YouTube will stage its first awards show of any kind on Sunday, entering the crowded field of music awards shows with the YouTube Music Awards.
The video behemoth has given Spike Jonze near-complete creative freedom to orchestrate the festivities, which comedians Jason Scwartzmann and Reggie Watts will co-host.
Jonze has decided that he will shoot each performer, a group that includes Eminem, Arcade Fire and Lindsey Stirling, as if it were a music video.
That has made for a frantic week of preparations, but TheWrap spoke with YouTube’s marketing chief Danielle Tiedt about the company’s first awards show.
So why did YouTube want to stage an awards show?
I’ve been asking myself that question all day. [Laughs]. We’ve been thinking about it for a couple years. The time just seemed right. There have been a lot of changes in the music industry and the music landscape. The time just seemed right to celebrate YouTube’s role in the ecosystem and bring the fan to the center.
What is YouTube’s role?
YouTube plays a lot of roles in that ecosystem today. Billboard just took views into account for their rankings. We saw Baauer, who has been around forever, go to the top as soon as “Harlem Shake” came out. We are defining what is hot or not.
Our other role is putting the fan at the center of what they listen to. People want more and more control over when and how they listen.
Google has data for everything. Do you know who is voting for the awards? Whether it’s the fans of a Lindsey Stirling or those of mainstream artists?
One of the crazy things you see is how big the global viewing audience is. We had five shows leading up to New York and if you look at the voting you see Thailand and the Philippines are voting like crazy.
We have a disproportionate numbers of views from the Philippines. That’s a huge thing for people like Lindsey Stirling to be able to reach a global audience.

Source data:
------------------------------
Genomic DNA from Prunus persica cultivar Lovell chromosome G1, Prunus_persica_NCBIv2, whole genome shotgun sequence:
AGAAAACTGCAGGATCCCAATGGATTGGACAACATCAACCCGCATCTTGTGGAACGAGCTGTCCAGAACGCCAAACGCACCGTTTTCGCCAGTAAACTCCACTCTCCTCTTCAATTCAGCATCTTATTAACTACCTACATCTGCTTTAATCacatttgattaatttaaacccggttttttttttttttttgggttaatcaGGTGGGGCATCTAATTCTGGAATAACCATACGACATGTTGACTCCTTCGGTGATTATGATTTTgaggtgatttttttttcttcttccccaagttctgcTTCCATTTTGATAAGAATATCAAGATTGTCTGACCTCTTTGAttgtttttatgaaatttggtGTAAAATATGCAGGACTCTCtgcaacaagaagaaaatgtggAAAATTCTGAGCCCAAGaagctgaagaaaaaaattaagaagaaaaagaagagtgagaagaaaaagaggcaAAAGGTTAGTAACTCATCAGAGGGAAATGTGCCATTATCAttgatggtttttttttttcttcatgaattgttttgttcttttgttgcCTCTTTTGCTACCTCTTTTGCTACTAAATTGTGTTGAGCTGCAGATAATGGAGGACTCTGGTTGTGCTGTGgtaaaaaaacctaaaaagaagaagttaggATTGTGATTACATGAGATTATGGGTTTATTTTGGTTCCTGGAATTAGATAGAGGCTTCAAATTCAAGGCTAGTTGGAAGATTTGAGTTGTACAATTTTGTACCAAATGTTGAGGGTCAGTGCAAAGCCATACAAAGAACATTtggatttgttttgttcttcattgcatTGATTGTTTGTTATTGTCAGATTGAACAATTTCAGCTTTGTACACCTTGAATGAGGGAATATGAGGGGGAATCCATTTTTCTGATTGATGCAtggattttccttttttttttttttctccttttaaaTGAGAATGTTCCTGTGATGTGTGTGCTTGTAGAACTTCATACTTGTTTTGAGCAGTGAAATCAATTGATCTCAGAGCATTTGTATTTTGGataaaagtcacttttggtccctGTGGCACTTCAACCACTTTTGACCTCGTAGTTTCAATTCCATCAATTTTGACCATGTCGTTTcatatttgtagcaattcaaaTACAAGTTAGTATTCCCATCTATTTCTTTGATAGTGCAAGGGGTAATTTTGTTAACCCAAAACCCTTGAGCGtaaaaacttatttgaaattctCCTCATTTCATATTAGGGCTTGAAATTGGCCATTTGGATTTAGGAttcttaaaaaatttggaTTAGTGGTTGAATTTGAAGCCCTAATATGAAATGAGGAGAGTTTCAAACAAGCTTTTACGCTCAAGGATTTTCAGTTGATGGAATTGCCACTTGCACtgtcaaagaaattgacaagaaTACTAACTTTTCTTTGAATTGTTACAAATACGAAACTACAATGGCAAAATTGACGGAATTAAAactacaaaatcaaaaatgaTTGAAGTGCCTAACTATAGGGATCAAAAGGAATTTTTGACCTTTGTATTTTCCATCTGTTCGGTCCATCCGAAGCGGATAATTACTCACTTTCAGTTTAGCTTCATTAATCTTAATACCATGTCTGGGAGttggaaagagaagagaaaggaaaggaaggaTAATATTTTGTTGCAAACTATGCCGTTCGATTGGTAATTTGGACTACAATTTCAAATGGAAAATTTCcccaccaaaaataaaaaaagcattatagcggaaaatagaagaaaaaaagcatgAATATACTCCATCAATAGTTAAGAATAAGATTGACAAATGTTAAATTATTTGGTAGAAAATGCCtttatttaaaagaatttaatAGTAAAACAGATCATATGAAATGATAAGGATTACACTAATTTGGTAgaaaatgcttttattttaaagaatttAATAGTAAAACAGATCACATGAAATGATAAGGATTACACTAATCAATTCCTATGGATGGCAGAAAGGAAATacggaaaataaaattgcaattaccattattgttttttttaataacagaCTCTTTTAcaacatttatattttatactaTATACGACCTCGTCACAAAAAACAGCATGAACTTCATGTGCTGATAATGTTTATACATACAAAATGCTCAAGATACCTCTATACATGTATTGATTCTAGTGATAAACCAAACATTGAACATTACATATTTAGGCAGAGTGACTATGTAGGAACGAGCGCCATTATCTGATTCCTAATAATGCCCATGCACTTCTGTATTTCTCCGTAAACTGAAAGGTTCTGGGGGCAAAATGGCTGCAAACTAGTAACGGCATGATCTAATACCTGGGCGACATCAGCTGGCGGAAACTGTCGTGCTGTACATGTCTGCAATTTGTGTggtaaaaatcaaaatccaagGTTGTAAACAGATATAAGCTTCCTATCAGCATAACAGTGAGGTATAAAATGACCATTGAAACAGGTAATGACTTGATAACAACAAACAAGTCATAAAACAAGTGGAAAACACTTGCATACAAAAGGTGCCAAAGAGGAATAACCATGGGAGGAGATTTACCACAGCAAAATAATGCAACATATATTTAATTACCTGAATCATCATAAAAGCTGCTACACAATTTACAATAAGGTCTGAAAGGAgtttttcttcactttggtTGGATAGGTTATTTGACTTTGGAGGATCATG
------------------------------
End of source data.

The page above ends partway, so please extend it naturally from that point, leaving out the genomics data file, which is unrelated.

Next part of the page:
When I spoke with Stirling earlier this week, she pointed out that there’s still a stigma against “YouTube stars” like her. Can this show help with that?
The difference is mainstream fame, and a big part of the show is how do we help get more promotion around the independent artists born and bred on YouTube? How do we make those voices that are so popular with so many people heard by a wider community.
Spike Jonze is shooting the performances like music videos. What are you going to do with those videos?
After the live stream, they will be available like all other YouTube videos. All viewership that happens after the show is as important as the live stream.
How motivated is YouTube to stream live programming? Awards shows, sporting events – these are the province of television?
Live is a huge part of the platform. We have a self-service feature for creators. Any creator who wants to do live programming can. It’s a big area of investment for us. Not all things make sense, but there are times where you want to be part of the water cooler moment. That has to be a big part of how we think about the future.
So NFL rights in 2017?
For those of you that are into that kind of thing. [Laughs].